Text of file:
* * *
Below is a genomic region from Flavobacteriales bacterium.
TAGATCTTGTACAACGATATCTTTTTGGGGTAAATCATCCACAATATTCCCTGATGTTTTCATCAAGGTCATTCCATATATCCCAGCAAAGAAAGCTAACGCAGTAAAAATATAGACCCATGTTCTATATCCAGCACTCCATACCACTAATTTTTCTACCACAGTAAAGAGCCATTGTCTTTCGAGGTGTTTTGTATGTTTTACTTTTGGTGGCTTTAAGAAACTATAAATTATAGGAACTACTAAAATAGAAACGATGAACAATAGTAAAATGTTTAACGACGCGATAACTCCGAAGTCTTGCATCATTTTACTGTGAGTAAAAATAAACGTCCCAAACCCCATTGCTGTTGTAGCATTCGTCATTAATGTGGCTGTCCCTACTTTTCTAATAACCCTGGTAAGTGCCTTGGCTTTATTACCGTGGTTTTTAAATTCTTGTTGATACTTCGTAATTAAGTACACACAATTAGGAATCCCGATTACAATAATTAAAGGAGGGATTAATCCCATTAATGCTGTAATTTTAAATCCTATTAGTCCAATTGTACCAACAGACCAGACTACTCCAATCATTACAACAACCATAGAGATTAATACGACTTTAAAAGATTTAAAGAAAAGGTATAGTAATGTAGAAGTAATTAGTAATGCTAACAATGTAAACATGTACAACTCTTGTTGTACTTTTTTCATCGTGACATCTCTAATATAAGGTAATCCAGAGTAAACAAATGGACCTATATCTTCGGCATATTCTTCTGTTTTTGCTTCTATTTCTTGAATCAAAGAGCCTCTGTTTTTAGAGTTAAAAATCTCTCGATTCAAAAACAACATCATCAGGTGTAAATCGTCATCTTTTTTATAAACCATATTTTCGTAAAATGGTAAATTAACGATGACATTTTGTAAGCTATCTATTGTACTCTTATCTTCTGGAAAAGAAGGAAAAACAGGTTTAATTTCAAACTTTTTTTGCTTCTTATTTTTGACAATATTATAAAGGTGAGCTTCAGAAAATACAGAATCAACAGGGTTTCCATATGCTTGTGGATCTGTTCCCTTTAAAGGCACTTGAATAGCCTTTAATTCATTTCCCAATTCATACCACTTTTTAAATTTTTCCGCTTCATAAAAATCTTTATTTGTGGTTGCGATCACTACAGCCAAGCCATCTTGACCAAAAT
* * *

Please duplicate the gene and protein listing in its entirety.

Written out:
Below is a genomic region from Flavobacteriales bacterium.
TAGATCTTGTACAACGATATCTTTTTGGGGTAAATCATCCACAATATTCCCTGATGTTTTCATCAAGGTCATTCCATATATCCCAGCAAAGAAAGCTAACGCAGTAAAAATATAGACCCATGTTCTATATCCAGCACTCCATACCACTAATTTTTCTACCACAGTAAAGAGCCATTGTCTTTCGAGGTGTTTTGTATGTTTTACTTTTGGTGGCTTTAAGAAACTATAAATTATAGGAACTACTAAAATAGAAACGATGAACAATAGTAAAATGTTTAACGACGCGATAACTCCGAAGTCTTGCATCATTTTACTGTGAGTAAAAATAAACGTCCCAAACCCCATTGCTGTTGTAGCATTCGTCATTAATGTGGCTGTCCCTACTTTTCTAATAACCCTGGTAAGTGCCTTGGCTTTATTACCGTGGTTTTTAAATTCTTGTTGATACTTCGTAATTAAGTACACACAATTAGGAATCCCGATTACAATAATTAAAGGAGGGATTAATCCCATTAATGCTGTAATTTTAAATCCTATTAGTCCAATTGTACCAACAGACCAGACTACTCCAATCATTACAACAACCATAGAGATTAATACGACTTTAAAAGATTTAAAGAAAAGGTATAGTAATGTAGAAGTAATTAGTAATGCTAACAATGTAAACATGTACAACTCTTGTTGTACTTTTTTCATCGTGACATCTCTAATATAAGGTAATCCAGAGTAAACAAATGGACCTATATCTTCGGCATATTCTTCTGTTTTTGCTTCTATTTCTTGAATCAAAGAGCCTCTGTTTTTAGAGTTAAAAATCTCTCGATTCAAAAACAACATCATCAGGTGTAAATCGTCATCTTTTTTATAAACCATATTTTCGTAAAATGGTAAATTAACGATGACATTTTGTAAGCTATCTATTGTACTCTTATCTTCTGGAAAAGAAGGAAAAACAGGTTTAATTTCAAACTTTTTTTGCTTCTTATTTTTGACAATATTATAAAGGTGAGCTTCAGAAAATACAGAATCAACAGGGTTTCCATATGCTTGTGGATCTGTTCCCTTTAAAGGCACTTGAATAGCCTTTAATTCATTTCCCAATTCATACCACTTTTTAAATTTTTCCGCTTCATAAAAATCTTTATTTGTGGTTGCGATCACTACAGCCAAGCCATCTTGACCAAAAT